Editor’s Note: This is a satirical response piece to “No R.S.V.P.? In Rajasthan, India, No Worries,” by Adam H. Graham, published by The New York Times on November 12.
In the tiniest of formalwear shops in a strip mall in the southern part of New Jersey, a lone tailor fussed frantically over me. It was the peak of the summer wedding season in 2012 and I was being stuffed into a bustier, the traditional American undergarment worn by women under evening gowns at New Jersey weddings. My friend Raj was standing in a nest of bow ties and cummerbunds, trying on colorful tuxedos. He was debating between the camouflage tux and the glittery baby blue number.
We had been invited to an American wedding. As the laser-printed invitation put it: “Mr. and Mrs. John and Janet Ramone along with Mr. Robert Whitaker and Ms. Jane Smith invite you to share in the joy of the marriage uniting their children Madison Destiny Ramone and Jacob R. Whittaker. The celebration of love will be on 11-12-13.” This invite was accompanied by several little cards printed with the names of American retail stores. (Visitors should note that in the United States couples traditionally provide their friends and family with lists that detail the only gifts that would be acceptable to them. Anything outside the list excepting cash/checks/gift cards constitutes heresy.)
The newlyweds-to-be were not old friends from college, family members or even friends of friends. Truth be told, we didn’t know the bride and groom or any of their 100 other guests. We had been invited thanks to a New York-based tour agency called Culture “R” US, one of a handful of tour agencies that provide access to American weddings. Weddings in this region, which are mostly arranged through Internet dating websites or arise from chance, seemingly fleeting encounters known as “hook ups,” are a big deal — and for a tidy price, crashing them can be a great way to poke one’s head into a rich cultural window that displays how people on the other side of the world celebrate the lifelong commitment between two people. You won’t get an experience like this from a guidebook or Hollywood film.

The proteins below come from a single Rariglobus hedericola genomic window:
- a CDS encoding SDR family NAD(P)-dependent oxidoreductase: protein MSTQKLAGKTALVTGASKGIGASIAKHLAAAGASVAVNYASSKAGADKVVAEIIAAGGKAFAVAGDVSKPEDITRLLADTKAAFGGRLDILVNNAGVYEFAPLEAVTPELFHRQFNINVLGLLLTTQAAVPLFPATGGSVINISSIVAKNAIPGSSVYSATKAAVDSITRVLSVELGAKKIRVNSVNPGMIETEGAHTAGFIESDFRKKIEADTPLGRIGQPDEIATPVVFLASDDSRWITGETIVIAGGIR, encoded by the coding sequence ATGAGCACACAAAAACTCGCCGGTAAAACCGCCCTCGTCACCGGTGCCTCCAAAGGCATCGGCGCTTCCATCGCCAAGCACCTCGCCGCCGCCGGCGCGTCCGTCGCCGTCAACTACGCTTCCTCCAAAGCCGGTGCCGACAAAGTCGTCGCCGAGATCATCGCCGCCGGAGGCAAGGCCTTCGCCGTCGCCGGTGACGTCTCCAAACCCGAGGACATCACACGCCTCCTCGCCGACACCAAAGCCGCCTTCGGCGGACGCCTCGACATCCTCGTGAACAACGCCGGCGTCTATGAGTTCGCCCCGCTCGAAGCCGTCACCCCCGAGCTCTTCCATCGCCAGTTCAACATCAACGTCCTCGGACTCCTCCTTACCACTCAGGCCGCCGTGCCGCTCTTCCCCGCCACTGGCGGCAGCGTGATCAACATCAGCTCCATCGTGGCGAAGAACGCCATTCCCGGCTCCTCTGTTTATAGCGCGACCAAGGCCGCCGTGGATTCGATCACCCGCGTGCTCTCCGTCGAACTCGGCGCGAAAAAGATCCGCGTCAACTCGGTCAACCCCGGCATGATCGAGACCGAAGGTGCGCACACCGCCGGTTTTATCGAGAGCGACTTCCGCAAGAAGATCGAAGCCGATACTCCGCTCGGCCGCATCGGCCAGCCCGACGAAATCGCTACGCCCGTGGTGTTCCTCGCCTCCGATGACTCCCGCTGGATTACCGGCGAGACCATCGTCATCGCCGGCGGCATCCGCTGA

Wedding season in America is April through October, peaking in late June with another spike occurring around September. Culture “R” US America tours have seen a seasonal uptick in guests’ requesting access to these lavish one- to three-day ceremonies, long known to include the couple’s pet animals, spontaneous displays of a dance move known as “twerking”, over-the-top wedding processionals done to pop hits like Chris Brown’s “Forever” and sparkler displays.
“Big American weddings often have a simple, rustic appeal to the Indian consumer,” said A. Propriation, Culture “R” US’s New Jersey-based operations manager. “Our Indian clients appreciate over-the-top American wedding-themed reality shows like My Fair Wedding, Four Weddings, Bridezillas, I Dream of NeNe: The Wedding and Say Yes to the Dress.
American retail wedding shops have been known to invite Indian travelers to weddings, while some travel outfitters scout out hotels where weddings are booked and place their guests there. “Our hotel was hosting a two-night wedding while we stayed there,” said Shilpa Datt, who traveled from Mumbai to New York City in 2011 to crash a wedding, “so our guide arranged for us to watch a post-wedding brunch” — a lively gathering held the morning after the formal festivities are over. The meal Datt observed was led by a hungover groom frantically Google-mapping the brunch location for a coterie of out-of-town guests. “The colors, drama, hastily-assembled outfits and sheer number of hung over guests we met were astounding,” Datt raved.
Regardless of what province the families come from, the rolling, rusty, dusty plains of South Jersey remain a wildly popular wedding destination. And the local Days Inn or Holiday Inn, festooned with tired, off-white streamers, is the pinnacle location, a crossroads for Americans from different castes and regions. Along its shores, a flush of middling hotels one-up the others with unimpressive exteriors, and DJs promise to play thumping techno music with the occasional Village People hit thrown in for good measure. Guests wear elaborate wedding garb — Jersey gals with brightly colored eye-shadow and elaborately backcombed poufs and young men from Atlantic-City in gold-embroidered Ed Hardy shirts.